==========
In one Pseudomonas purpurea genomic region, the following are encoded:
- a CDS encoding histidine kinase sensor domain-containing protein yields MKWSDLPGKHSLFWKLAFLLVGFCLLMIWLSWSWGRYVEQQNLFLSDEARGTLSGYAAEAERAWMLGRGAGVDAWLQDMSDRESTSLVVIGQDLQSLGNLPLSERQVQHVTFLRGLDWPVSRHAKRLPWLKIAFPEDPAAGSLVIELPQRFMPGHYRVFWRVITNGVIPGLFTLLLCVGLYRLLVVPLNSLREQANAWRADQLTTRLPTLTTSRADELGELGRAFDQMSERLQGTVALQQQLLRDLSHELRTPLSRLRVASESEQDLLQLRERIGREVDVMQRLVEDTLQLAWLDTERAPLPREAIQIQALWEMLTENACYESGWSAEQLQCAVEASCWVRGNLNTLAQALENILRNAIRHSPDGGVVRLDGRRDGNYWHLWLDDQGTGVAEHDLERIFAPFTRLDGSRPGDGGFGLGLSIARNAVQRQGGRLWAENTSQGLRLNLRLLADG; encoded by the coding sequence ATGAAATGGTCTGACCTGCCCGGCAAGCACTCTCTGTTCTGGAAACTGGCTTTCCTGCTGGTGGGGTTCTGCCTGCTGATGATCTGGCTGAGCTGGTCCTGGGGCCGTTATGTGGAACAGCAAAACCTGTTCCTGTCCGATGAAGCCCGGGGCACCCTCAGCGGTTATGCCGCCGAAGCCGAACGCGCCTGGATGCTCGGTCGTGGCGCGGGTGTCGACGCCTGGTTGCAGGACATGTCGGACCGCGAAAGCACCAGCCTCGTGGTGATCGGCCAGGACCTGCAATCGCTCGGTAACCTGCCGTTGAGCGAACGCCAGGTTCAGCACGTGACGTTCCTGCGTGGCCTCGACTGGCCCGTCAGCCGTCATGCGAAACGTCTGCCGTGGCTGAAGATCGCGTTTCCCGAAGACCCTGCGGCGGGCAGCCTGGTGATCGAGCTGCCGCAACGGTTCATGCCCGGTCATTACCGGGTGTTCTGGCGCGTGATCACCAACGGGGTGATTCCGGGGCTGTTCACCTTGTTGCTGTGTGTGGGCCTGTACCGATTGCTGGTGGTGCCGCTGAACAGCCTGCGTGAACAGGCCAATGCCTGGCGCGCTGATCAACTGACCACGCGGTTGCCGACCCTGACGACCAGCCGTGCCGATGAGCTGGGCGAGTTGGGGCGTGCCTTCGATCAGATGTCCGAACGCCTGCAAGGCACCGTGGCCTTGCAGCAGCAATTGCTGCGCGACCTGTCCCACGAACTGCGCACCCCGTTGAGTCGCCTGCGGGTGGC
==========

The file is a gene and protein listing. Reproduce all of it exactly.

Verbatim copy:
In one Pseudomonas purpurea genomic region, the following are encoded:
- a CDS encoding histidine kinase sensor domain-containing protein yields MKWSDLPGKHSLFWKLAFLLVGFCLLMIWLSWSWGRYVEQQNLFLSDEARGTLSGYAAEAERAWMLGRGAGVDAWLQDMSDRESTSLVVIGQDLQSLGNLPLSERQVQHVTFLRGLDWPVSRHAKRLPWLKIAFPEDPAAGSLVIELPQRFMPGHYRVFWRVITNGVIPGLFTLLLCVGLYRLLVVPLNSLREQANAWRADQLTTRLPTLTTSRADELGELGRAFDQMSERLQGTVALQQQLLRDLSHELRTPLSRLRVASESEQDLLQLRERIGREVDVMQRLVEDTLQLAWLDTERAPLPREAIQIQALWEMLTENACYESGWSAEQLQCAVEASCWVRGNLNTLAQALENILRNAIRHSPDGGVVRLDGRRDGNYWHLWLDDQGTGVAEHDLERIFAPFTRLDGSRPGDGGFGLGLSIARNAVQRQGGRLWAENTSQGLRLNLRLLADG; encoded by the coding sequence ATGAAATGGTCTGACCTGCCCGGCAAGCACTCTCTGTTCTGGAAACTGGCTTTCCTGCTGGTGGGGTTCTGCCTGCTGATGATCTGGCTGAGCTGGTCCTGGGGCCGTTATGTGGAACAGCAAAACCTGTTCCTGTCCGATGAAGCCCGGGGCACCCTCAGCGGTTATGCCGCCGAAGCCGAACGCGCCTGGATGCTCGGTCGTGGCGCGGGTGTCGACGCCTGGTTGCAGGACATGTCGGACCGCGAAAGCACCAGCCTCGTGGTGATCGGCCAGGACCTGCAATCGCTCGGTAACCTGCCGTTGAGCGAACGCCAGGTTCAGCACGTGACGTTCCTGCGTGGCCTCGACTGGCCCGTCAGCCGTCATGCGAAACGTCTGCCGTGGCTGAAGATCGCGTTTCCCGAAGACCCTGCGGCGGGCAGCCTGGTGATCGAGCTGCCGCAACGGTTCATGCCCGGTCATTACCGGGTGTTCTGGCGCGTGATCACCAACGGGGTGATTCCGGGGCTGTTCACCTTGTTGCTGTGTGTGGGCCTGTACCGATTGCTGGTGGTGCCGCTGAACAGCCTGCGTGAACAGGCCAATGCCTGGCGCGCTGATCAACTGACCACGCGGTTGCCGACCCTGACGACCAGCCGTGCCGATGAGCTGGGCGAGTTGGGGCGTGCCTTCGATCAGATGTCCGAACGCCTGCAAGGCACCGTGGCCTTGCAGCAGCAATTGCTGCGCGACCTGTCCCACGAACTGCGCACCCCGTTGAGTCGCCTGCGGGTGGC